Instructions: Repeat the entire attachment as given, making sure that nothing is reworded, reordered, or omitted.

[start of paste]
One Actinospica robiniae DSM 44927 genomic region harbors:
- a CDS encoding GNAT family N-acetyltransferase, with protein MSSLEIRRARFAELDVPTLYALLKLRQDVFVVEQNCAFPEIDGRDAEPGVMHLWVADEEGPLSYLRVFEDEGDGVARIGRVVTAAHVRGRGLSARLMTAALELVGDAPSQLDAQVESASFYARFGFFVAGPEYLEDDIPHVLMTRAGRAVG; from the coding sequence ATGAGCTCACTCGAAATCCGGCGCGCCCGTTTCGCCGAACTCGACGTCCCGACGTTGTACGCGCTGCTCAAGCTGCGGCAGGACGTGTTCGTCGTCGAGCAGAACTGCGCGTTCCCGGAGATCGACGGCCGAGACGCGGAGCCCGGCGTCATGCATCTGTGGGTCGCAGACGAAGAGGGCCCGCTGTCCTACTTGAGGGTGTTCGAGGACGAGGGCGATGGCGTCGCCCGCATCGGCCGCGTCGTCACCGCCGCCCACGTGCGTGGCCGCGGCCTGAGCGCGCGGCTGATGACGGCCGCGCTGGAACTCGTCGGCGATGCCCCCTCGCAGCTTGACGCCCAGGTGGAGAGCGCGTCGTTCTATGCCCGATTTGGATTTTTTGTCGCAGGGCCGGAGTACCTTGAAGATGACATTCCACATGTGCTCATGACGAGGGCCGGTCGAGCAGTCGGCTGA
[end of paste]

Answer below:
One Actinospica robiniae DSM 44927 genomic region harbors:
- a CDS encoding GNAT family N-acetyltransferase, with protein MSSLEIRRARFAELDVPTLYALLKLRQDVFVVEQNCAFPEIDGRDAEPGVMHLWVADEEGPLSYLRVFEDEGDGVARIGRVVTAAHVRGRGLSARLMTAALELVGDAPSQLDAQVESASFYARFGFFVAGPEYLEDDIPHVLMTRAGRAVG; from the coding sequence ATGAGCTCACTCGAAATCCGGCGCGCCCGTTTCGCCGAACTCGACGTCCCGACGTTGTACGCGCTGCTCAAGCTGCGGCAGGACGTGTTCGTCGTCGAGCAGAACTGCGCGTTCCCGGAGATCGACGGCCGAGACGCGGAGCCCGGCGTCATGCATCTGTGGGTCGCAGACGAAGAGGGCCCGCTGTCCTACTTGAGGGTGTTCGAGGACGAGGGCGATGGCGTCGCCCGCATCGGCCGCGTCGTCACCGCCGCCCACGTGCGTGGCCGCGGCCTGAGCGCGCGGCTGATGACGGCCGCGCTGGAACTCGTCGGCGATGCCCCCTCGCAGCTTGACGCCCAGGTGGAGAGCGCGTCGTTCTATGCCCGATTTGGATTTTTTGTCGCAGGGCCGGAGTACCTTGAAGATGACATTCCACATGTGCTCATGACGAGGGCCGGTCGAGCAGTCGGCTGA